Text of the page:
Despite being in its infancy, the OGP system seems to have paid off handsomely with a fairly popular reception. 

“So far, we have received more than 230 applications and we are processing them. Some 40 percent of those applications consist of domestic filings, and many of them are from SMEs and a good number are first filings globally. Many find it convenient to have direct filings in Hong Kong and securing first or earliest filing dates here,” said Wong.

“But it’s still too early to draw definitive views just yet,”

2019 also saw the introduction of bills to amend the Trade Marks Ordinance (to meet the requirements of the Madrid System) and the Copyright Ordinance (to align with the standards of the Marrakesh Treaty for the benefit of those with print disabilities). Both have been enacted.

“We also launched a New Integrated IT System that replaced five old systems to better and modernise our online search and end-to-end IP registration services, and brought it up to speed as soon as possible.” Wong added.

“There is a lot more to follow through," said Wong.

IP and the Pandemic

His cautious optimism is understandable, given the dampener that COVID-19 has placed on the business environment in 2020.

Though Wong acknowledges that the year has been overshadowed by the pandemic, he is grateful that the department has made the best of things through technology and concerted efforts of all colleagues.

Besides keeping operations going as smoothly as possible, the IPD launched an Inter-school IP Online Quiz Contest for primary and secondary schools in September 2020.

“So far, we’ve had over 18,000 students joining the contest. This is a huge jump from having some 1,300 students join the first contest in 2018,” said Wong. In addition, the department also launched a television commercial as part of its “No Fakes Pledge” campaign in October 2020 that netted over 600,000 online views since. 

Following the launch of a reinvigorated IP Manager Scheme, the department has enriched its training programmes in both breadth and depth in content, attracting some 135 people to its first online-session in October.

The Government is also joining hands with the Hong Kong Trade Development Council and the Hong Kong Design Centre in organising the annual flagship event “Business of IP Asia Forum”. The 10th edition to be held online in December 2020 was set to welcome thousands of IP professionals and business leaders from all over the world.

All of these efforts tie in with the IPD’s mission of increasing IP awareness and literacy, which is also one of Wong’s key goals in his role.

“I assumed office with a humble heart, and a serious agency head responsibility to take on. This includes upholding the IPD’s fine tradition of providing quality and responsive IP registration services, giving best advice to Government on all matters relating to the IP regime, and championing IP in society,” he said.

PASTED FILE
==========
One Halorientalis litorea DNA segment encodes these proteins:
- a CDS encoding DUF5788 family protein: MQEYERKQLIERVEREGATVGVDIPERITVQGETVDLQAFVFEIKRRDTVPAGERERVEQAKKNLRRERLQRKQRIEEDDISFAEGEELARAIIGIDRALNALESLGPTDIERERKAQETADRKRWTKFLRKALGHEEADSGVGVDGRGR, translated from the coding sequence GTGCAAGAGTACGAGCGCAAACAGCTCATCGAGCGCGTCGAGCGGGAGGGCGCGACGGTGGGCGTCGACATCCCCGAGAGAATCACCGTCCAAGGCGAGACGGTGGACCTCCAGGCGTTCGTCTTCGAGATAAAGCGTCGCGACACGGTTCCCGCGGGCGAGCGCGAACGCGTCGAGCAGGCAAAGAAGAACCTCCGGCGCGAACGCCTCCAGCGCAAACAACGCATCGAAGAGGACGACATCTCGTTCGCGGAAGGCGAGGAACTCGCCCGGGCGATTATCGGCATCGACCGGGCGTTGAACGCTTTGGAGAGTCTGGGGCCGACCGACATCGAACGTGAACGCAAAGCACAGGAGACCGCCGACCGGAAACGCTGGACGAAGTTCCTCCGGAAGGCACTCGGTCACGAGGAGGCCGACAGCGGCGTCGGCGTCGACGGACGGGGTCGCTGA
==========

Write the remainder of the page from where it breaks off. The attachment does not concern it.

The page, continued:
30 Years of IPD Service

The IPD celebrated its 30 years of public service in July 2020. 

“It started as a spin-off from the then Registrar General’s Department. It also took over functions relating to copyright from the Attorney General’s Chambers. In 1998, the department became the Government’s civil legal advisor on intellectual property legal matters,” Wong recalled. 

The department started breaking new ground shortly after its establishment and 1994 saw the enactment of the Layout-Design (Topography) of Integrated Circuits Ordinance, the first law of this kind in the Asia-Pacific region, which the IPD was behind.

And 1997 saw the localisation of three pieces of legislation, namely the Registered Designs Ordinance, Patents Ordinance and Copyright Ordinance, which were followed by the enactment of a brand new Trade Marks Ordinance a few years later. 

The late 90’s was a period for public education and community outreach to take off, with the “No Fakes Pledge” and “I Pledge” campaigns.

“Over 6,700 outlets, including 200 plus online shops, are now covered by the ‘No Fakes Pledge’ Scheme and the ‘I Pledge’ campaign currently has over 20,000 individual members. The number of those that are not aware of IP rights has dropped dramatically, from 40 percent in 1999 to 19 percent in 2018,” said Wong.

Going strong since 2015 in support of IP trading, the IP Manager Scheme plus the free IP Consultation Service have assisted Hong Kong enterprises, especially small and medium enterprises, to build up their IP manpower capacity and better manage and exploit IP assets.

The IPD’s efforts are also increasingly wider. It already has logged a long history of working with counterparts in Guangdong Province and Macao and has maintained international cooperation efforts.